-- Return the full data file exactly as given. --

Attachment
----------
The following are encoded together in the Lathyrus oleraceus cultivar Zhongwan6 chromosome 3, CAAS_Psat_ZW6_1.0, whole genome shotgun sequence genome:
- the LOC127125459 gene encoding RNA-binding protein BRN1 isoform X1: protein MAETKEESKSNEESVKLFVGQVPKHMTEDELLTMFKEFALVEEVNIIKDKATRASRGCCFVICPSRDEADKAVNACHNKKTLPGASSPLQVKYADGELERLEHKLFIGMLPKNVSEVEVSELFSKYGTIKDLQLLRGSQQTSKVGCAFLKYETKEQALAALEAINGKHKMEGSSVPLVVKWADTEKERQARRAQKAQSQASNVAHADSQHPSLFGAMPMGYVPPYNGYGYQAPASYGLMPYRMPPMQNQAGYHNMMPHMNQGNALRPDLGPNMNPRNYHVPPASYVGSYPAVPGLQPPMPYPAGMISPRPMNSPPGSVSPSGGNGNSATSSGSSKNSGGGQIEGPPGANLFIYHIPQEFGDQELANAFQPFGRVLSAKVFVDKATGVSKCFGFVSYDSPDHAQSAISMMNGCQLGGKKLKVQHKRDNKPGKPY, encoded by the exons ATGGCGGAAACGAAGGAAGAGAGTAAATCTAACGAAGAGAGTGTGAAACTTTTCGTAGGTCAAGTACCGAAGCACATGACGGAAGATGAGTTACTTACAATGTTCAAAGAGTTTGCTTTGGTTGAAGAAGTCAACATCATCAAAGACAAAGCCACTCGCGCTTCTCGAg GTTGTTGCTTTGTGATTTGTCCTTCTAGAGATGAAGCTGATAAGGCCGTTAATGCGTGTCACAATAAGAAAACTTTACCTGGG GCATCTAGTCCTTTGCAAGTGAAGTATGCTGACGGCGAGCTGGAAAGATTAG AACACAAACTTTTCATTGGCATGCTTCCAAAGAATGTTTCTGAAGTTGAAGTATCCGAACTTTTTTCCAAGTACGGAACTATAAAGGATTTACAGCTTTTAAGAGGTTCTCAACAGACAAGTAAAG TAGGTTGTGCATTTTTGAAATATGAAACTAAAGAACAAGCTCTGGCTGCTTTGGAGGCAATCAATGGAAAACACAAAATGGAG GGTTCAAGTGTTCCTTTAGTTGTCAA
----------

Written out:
The following are encoded together in the Lathyrus oleraceus cultivar Zhongwan6 chromosome 3, CAAS_Psat_ZW6_1.0, whole genome shotgun sequence genome:
- the LOC127125459 gene encoding RNA-binding protein BRN1 isoform X1: protein MAETKEESKSNEESVKLFVGQVPKHMTEDELLTMFKEFALVEEVNIIKDKATRASRGCCFVICPSRDEADKAVNACHNKKTLPGASSPLQVKYADGELERLEHKLFIGMLPKNVSEVEVSELFSKYGTIKDLQLLRGSQQTSKVGCAFLKYETKEQALAALEAINGKHKMEGSSVPLVVKWADTEKERQARRAQKAQSQASNVAHADSQHPSLFGAMPMGYVPPYNGYGYQAPASYGLMPYRMPPMQNQAGYHNMMPHMNQGNALRPDLGPNMNPRNYHVPPASYVGSYPAVPGLQPPMPYPAGMISPRPMNSPPGSVSPSGGNGNSATSSGSSKNSGGGQIEGPPGANLFIYHIPQEFGDQELANAFQPFGRVLSAKVFVDKATGVSKCFGFVSYDSPDHAQSAISMMNGCQLGGKKLKVQHKRDNKPGKPY, encoded by the exons ATGGCGGAAACGAAGGAAGAGAGTAAATCTAACGAAGAGAGTGTGAAACTTTTCGTAGGTCAAGTACCGAAGCACATGACGGAAGATGAGTTACTTACAATGTTCAAAGAGTTTGCTTTGGTTGAAGAAGTCAACATCATCAAAGACAAAGCCACTCGCGCTTCTCGAg GTTGTTGCTTTGTGATTTGTCCTTCTAGAGATGAAGCTGATAAGGCCGTTAATGCGTGTCACAATAAGAAAACTTTACCTGGG GCATCTAGTCCTTTGCAAGTGAAGTATGCTGACGGCGAGCTGGAAAGATTAG AACACAAACTTTTCATTGGCATGCTTCCAAAGAATGTTTCTGAAGTTGAAGTATCCGAACTTTTTTCCAAGTACGGAACTATAAAGGATTTACAGCTTTTAAGAGGTTCTCAACAGACAAGTAAAG TAGGTTGTGCATTTTTGAAATATGAAACTAAAGAACAAGCTCTGGCTGCTTTGGAGGCAATCAATGGAAAACACAAAATGGAG GGTTCAAGTGTTCCTTTAGTTGTCAA